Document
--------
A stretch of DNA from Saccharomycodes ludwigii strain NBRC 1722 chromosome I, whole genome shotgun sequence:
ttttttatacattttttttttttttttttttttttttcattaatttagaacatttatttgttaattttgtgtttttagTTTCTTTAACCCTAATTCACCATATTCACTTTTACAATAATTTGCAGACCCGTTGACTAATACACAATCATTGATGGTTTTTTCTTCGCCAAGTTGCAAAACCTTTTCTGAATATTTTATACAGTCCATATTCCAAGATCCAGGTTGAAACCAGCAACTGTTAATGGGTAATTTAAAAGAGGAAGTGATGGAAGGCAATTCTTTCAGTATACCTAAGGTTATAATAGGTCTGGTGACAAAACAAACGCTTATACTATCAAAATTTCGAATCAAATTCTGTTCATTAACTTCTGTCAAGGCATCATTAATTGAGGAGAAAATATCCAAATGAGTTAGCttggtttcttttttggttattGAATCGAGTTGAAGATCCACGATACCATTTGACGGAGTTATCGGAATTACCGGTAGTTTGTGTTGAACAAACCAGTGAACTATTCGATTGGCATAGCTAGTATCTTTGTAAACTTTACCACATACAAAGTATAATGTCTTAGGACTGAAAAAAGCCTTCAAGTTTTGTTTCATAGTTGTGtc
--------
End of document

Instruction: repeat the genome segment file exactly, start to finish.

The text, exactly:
A stretch of DNA from Saccharomycodes ludwigii strain NBRC 1722 chromosome I, whole genome shotgun sequence:
ttttttatacattttttttttttttttttttttttttcattaatttagaacatttatttgttaattttgtgtttttagTTTCTTTAACCCTAATTCACCATATTCACTTTTACAATAATTTGCAGACCCGTTGACTAATACACAATCATTGATGGTTTTTTCTTCGCCAAGTTGCAAAACCTTTTCTGAATATTTTATACAGTCCATATTCCAAGATCCAGGTTGAAACCAGCAACTGTTAATGGGTAATTTAAAAGAGGAAGTGATGGAAGGCAATTCTTTCAGTATACCTAAGGTTATAATAGGTCTGGTGACAAAACAAACGCTTATACTATCAAAATTTCGAATCAAATTCTGTTCATTAACTTCTGTCAAGGCATCATTAATTGAGGAGAAAATATCCAAATGAGTTAGCttggtttcttttttggttattGAATCGAGTTGAAGATCCACGATACCATTTGACGGAGTTATCGGAATTACCGGTAGTTTGTGTTGAACAAACCAGTGAACTATTCGATTGGCATAGCTAGTATCTTTGTAAACTTTACCACATACAAAGTATAATGTCTTAGGACTGAAAAAAGCCTTCAAGTTTTGTTTCATAGTTGTGtc